This year will be the year when at least one of the kids leaves the house on Halloween wearing an awesome, innovative, homemade costume. Faithful readers of this blog may recall that last year I planned one of the coolest costumes made by anyone anywhere ever in the history of cool Halloween costumes, only to be foiled at the last minute by the dark forces of the Target costume section.
When I asked my seven-year-old son what he wanted to be this year, he told me "A samurai". This is no doubt because he developed a sushi fixation some time in the past year, which is something apparently most little kids in Marin go through at some time. His concept of the samurai wasn't just a simple robe-and-sash affari, a la Toshiro Mifune in Yojimbo, but rather the version with armor and a helmet and all that. Much, much more complicated. Despite my suggestions to do something a little simpler (like my awesome Tintin costume idea), he remained steadfast in his determination to stick with his vision.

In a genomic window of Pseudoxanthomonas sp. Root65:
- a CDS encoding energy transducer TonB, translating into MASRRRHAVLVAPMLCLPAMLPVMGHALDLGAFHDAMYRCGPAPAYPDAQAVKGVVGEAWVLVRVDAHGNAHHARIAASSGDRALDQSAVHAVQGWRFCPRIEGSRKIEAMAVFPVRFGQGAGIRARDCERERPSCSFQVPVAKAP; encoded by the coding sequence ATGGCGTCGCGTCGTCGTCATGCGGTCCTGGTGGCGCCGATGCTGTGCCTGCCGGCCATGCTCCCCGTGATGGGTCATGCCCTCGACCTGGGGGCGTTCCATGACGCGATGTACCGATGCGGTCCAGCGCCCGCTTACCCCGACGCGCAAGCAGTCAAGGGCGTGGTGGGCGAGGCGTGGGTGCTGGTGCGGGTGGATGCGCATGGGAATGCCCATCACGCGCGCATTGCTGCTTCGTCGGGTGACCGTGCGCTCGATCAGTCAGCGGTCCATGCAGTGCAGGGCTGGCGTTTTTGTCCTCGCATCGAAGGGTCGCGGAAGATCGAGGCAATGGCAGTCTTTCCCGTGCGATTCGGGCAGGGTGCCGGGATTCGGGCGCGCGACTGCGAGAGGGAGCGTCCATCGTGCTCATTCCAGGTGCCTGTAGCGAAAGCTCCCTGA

Long about the end of summer I always start thinking about the really cool Halloween costumes that I can make for my kids. And by "really cool" I mean something fun and unusual and sophisticated (somewhat) and creative and reasonably inexpensive. The only problem is trying to convince two small children that my costume ideas are really cool. That's the difficult part. Indeed, it's usually the part that derails all my carefully laid plans.
This year was no different than in years past. At the beginning of the school year my son and I started trying to develop a nifty Halloween costume. One of the things that he had in his current costume inventory was an ancient Egyptian headdress that I get from work. We decided King Tut could be a pretty cool costume—heck, we were halfway there already.